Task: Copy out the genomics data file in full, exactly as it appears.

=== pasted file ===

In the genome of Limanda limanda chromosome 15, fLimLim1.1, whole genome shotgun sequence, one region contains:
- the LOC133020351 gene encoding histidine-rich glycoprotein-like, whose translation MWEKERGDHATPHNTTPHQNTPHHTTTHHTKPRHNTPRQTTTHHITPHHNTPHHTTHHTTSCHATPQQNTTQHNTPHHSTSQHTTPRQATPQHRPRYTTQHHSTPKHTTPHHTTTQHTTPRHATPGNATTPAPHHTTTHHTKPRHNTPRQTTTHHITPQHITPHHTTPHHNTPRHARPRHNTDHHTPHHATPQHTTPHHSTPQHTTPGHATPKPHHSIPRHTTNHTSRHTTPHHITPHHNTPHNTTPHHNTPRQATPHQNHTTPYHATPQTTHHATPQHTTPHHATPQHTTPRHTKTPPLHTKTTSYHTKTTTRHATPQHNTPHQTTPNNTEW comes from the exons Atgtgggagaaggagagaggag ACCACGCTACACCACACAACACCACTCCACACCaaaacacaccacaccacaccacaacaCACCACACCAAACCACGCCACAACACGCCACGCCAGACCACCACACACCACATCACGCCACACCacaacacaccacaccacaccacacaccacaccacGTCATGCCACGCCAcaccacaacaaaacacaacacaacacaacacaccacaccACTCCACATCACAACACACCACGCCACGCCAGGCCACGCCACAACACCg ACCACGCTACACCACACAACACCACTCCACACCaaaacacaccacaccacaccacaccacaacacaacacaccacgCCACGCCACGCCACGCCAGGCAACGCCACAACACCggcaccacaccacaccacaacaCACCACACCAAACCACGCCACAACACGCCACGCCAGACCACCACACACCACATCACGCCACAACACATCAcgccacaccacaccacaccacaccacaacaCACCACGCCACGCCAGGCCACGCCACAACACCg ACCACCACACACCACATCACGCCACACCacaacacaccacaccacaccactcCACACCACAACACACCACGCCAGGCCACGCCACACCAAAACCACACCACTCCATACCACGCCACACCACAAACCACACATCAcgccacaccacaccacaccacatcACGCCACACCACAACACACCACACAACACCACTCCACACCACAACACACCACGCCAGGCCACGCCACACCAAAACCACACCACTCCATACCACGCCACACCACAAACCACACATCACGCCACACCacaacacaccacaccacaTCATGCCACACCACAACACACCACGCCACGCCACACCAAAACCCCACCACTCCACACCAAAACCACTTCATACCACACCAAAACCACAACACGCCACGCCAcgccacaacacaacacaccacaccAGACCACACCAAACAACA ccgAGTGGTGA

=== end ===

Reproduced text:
In the genome of Limanda limanda chromosome 15, fLimLim1.1, whole genome shotgun sequence, one region contains:
- the LOC133020351 gene encoding histidine-rich glycoprotein-like, whose translation MWEKERGDHATPHNTTPHQNTPHHTTTHHTKPRHNTPRQTTTHHITPHHNTPHHTTHHTTSCHATPQQNTTQHNTPHHSTSQHTTPRQATPQHRPRYTTQHHSTPKHTTPHHTTTQHTTPRHATPGNATTPAPHHTTTHHTKPRHNTPRQTTTHHITPQHITPHHTTPHHNTPRHARPRHNTDHHTPHHATPQHTTPHHSTPQHTTPGHATPKPHHSIPRHTTNHTSRHTTPHHITPHHNTPHNTTPHHNTPRQATPHQNHTTPYHATPQTTHHATPQHTTPHHATPQHTTPRHTKTPPLHTKTTSYHTKTTTRHATPQHNTPHQTTPNNTEW comes from the exons Atgtgggagaaggagagaggag ACCACGCTACACCACACAACACCACTCCACACCaaaacacaccacaccacaccacaacaCACCACACCAAACCACGCCACAACACGCCACGCCAGACCACCACACACCACATCACGCCACACCacaacacaccacaccacaccacacaccacaccacGTCATGCCACGCCAcaccacaacaaaacacaacacaacacaacacaccacaccACTCCACATCACAACACACCACGCCACGCCAGGCCACGCCACAACACCg ACCACGCTACACCACACAACACCACTCCACACCaaaacacaccacaccacaccacaccacaacacaacacaccacgCCACGCCACGCCACGCCAGGCAACGCCACAACACCggcaccacaccacaccacaacaCACCACACCAAACCACGCCACAACACGCCACGCCAGACCACCACACACCACATCACGCCACAACACATCAcgccacaccacaccacaccacaccacaacaCACCACGCCACGCCAGGCCACGCCACAACACCg ACCACCACACACCACATCACGCCACACCacaacacaccacaccacaccactcCACACCACAACACACCACGCCAGGCCACGCCACACCAAAACCACACCACTCCATACCACGCCACACCACAAACCACACATCAcgccacaccacaccacaccacatcACGCCACACCACAACACACCACACAACACCACTCCACACCACAACACACCACGCCAGGCCACGCCACACCAAAACCACACCACTCCATACCACGCCACACCACAAACCACACATCACGCCACACCacaacacaccacaccacaTCATGCCACACCACAACACACCACGCCACGCCACACCAAAACCCCACCACTCCACACCAAAACCACTTCATACCACACCAAAACCACAACACGCCACGCCAcgccacaacacaacacaccacaccAGACCACACCAAACAACA ccgAGTGGTGA